Best known as a cofounder of the Black Lives Matter Global Network, Patrisse Cullors is an artist and activist who has done important work on prison reform through two other organizations she founded: Dignity and Power Now, and Reform L.A. Jails. The NAACP, the ACLU, and the National Congress of Black Women have honored her in recognition of her social justice endeavors, and earlier this year, along with BLM cofounders Alicia Garza and Opal Tometi, she appeared on the cover of a Time magazine special issue featuring the annual “Time 100” list.
But Cullors is also a performance artist whose practice merges political organizing with creative expression. In June she debuted A Prayer for the Runner, a two-channel video work-cum-Zoom webinar in honor of Ahmaud Arbery, a Black man who was murdered in Georgia by white supremacists while he was out for a jog; the piece is a collaboration with the Fowler Museum in Los Angeles. And in October, she staged a new virtual performance titled Malcolm X Revisited through L.A.’s experimental gallery REDCAT.
“My practice has always been deeply tied to my activism,” Cullors told ARTnews. “As I’ve evolved in my politicization, my practice also became very politicized, and it became clear that my art practice is an extension of my political values.”
Cullors trained early as a dancer in L.A., but as a teenager grew frustrated by the dance world’s rigidity and the whiteness of a space in which she felt that she was typecast to be a backup dancer for hip-hop videos. “I couldn’t see a place in the dance world for me or my body type,” she said.
But dance figured in her nascent form of performance art, which she began studying informally via videos posted online—with a particular interest in the work of New York–based performance artist Narcissister. Around the same time, Cullors was drawn to the Theater of the Oppressed, an educational format conceived by Augusto Boal in the 1970s that promoted sociopolitical change through plays (and brainstorming sessions afterward with audiences) about societal injustices—racism, economic inequality, access to healthcare.
“For me, the effort of creating a movement is about how we scale something so we can bring in as many people as possible, so we can change the culture for the communities most directly impacted,” Cullors said. “We can change Jim Crow laws, but it’s very hard to change Jim Crow hate.”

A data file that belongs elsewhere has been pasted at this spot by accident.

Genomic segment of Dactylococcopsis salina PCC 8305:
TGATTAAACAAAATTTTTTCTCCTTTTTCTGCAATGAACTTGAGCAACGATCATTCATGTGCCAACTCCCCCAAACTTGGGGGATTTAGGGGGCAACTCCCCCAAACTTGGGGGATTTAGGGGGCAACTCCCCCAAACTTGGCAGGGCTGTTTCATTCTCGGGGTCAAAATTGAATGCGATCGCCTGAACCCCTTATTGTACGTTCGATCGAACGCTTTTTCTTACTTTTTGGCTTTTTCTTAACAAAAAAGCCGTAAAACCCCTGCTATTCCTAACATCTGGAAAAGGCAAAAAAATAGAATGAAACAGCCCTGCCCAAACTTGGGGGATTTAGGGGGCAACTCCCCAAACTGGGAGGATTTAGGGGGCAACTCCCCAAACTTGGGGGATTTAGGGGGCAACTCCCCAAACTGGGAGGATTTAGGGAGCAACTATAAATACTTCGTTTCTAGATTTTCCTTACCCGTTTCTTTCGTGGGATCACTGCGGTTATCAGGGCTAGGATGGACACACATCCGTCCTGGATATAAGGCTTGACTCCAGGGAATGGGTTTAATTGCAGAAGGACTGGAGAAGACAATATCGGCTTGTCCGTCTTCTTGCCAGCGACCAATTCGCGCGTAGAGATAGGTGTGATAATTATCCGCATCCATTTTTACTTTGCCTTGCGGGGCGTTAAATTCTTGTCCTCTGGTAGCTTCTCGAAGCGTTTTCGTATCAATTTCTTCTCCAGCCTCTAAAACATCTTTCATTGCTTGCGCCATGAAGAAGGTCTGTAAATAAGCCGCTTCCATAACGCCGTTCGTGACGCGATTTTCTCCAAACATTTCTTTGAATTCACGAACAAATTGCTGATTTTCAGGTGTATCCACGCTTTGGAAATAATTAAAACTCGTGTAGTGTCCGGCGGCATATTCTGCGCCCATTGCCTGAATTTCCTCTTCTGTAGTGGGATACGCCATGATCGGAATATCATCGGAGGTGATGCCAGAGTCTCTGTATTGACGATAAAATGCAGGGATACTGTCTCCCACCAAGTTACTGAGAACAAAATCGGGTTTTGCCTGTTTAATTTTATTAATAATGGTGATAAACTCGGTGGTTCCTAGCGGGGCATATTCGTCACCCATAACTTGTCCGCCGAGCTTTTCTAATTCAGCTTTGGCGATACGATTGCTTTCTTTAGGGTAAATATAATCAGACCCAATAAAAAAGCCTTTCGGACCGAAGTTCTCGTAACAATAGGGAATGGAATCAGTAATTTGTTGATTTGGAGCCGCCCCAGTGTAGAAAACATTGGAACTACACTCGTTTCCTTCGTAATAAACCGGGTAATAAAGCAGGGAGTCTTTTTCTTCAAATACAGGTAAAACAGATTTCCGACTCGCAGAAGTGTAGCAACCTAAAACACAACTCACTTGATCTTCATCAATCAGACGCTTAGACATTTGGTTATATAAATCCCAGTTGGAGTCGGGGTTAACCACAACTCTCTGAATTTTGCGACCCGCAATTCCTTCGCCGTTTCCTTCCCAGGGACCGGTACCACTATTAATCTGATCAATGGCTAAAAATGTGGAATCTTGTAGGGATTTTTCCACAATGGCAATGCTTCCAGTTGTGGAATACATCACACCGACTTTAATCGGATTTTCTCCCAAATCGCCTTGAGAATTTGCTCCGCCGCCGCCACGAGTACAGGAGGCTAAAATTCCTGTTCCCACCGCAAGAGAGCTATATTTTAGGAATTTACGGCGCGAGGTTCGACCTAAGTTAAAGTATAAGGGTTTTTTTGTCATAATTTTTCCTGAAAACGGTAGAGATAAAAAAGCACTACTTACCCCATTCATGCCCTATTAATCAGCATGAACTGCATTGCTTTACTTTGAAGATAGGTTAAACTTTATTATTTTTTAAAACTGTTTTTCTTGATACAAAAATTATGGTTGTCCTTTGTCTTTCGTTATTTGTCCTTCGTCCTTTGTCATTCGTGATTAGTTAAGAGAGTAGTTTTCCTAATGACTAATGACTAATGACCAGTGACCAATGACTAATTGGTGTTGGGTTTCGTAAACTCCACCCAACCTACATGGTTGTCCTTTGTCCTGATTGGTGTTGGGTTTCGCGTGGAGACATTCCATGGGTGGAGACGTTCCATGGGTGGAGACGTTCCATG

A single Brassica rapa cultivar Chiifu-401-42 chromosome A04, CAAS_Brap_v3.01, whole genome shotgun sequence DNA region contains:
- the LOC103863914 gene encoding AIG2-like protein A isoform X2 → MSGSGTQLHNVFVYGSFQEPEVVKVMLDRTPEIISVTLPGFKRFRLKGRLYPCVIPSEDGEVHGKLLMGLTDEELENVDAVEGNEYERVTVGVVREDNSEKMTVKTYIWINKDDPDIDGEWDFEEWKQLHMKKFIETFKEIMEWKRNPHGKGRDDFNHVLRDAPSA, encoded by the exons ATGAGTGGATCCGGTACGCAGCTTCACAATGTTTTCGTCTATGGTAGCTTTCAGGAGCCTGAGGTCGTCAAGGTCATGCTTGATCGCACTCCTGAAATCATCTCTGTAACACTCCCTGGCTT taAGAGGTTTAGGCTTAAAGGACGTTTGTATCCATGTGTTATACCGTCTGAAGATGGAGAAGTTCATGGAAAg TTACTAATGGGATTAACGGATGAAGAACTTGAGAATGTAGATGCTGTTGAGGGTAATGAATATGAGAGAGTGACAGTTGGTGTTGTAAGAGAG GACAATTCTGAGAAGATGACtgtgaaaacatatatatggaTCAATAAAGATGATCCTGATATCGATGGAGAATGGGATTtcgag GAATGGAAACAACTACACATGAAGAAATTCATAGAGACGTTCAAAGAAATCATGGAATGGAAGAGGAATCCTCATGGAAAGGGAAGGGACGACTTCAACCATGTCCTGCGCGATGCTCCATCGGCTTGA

Cullors’s first major artwork, Stained: An Intimate Portrayal of State Violence (2011), engaged an 86-page document from the ACLU detailing torture in the Los Angeles County jail system and featuring the story of Cullors’s brother, Monte, who she said was brutalized during a stay there. “The piece was looking at the ways in which incarceration and state violence affect not only those who go to jail, but those on the outside—the families,” Cullors said. “The work is obviously deeply political, but also very personal.”
Damon Turner, a friend and frequent collaborator of Cullors, said of the work, “The way that Patrisse has used Monte’s life as a source of inspiration is extremely important in not only how we understand art and politics but also how we understand family. The sacrifice she has made to ensure the safety, freedom, humanity, and support of her community is what makes the art she creates of utmost importance.”
Cullors has also looked to create an infrastructure in the art world to help support other like-minded artists. At the end of 2019, with Alexandre Dorriz and noé olivas, she founded the Crenshaw Dairy Mart, a gallery and studio space in South L.A. that aims to “lift up artists of color, Black artists, Indigenous artists, Brown artists, artists who are politicized in their work, artists who have a social practice.” In July, the organization participated in the online initiative GalleryPlatform.LA, staging a virtual exhibition of work by incarcerated artists titled “CARE NOT CAGES: Processing a Pandemic.”
Cullors also designed an MFA program in social and environmental arts practice for Prescott College in Arizona, to “train new artists at the intersection of art and activism that is so critical,” she said. “A big part of my practice is holding space for other people like me, who are often told we’re not really artists or that there’s no place for art in social activism. I am excited to be able to say, ‘That’s not true—this is how we do that.’”
Along those lines, Cullors—whose future projects include a collaboration with Hans Ulrich Obrist at the Serpentine Galleries in London and consulting on an exhibition about Yoruba culture with the Fowler Museum—served on the advisory board for the recent “In Plain Sight” initiative that invited some 80 artists to create text-based works to be written in smoke in the sky over detention centers on July 4 to protest mass incarceration. Performance artist Cassils, who co-organized “In Plain Sight” with rafa esparza, said, “We were thinking about how activists are in fact very creative in terms of thinking about how to change society. Patrisse is both an artist and activist, and she models how creativity can interface with the harsh world we’re in. She can see clearly the ways in which there are opportunities for creating social change. That’s what makes her a distinctive leader.”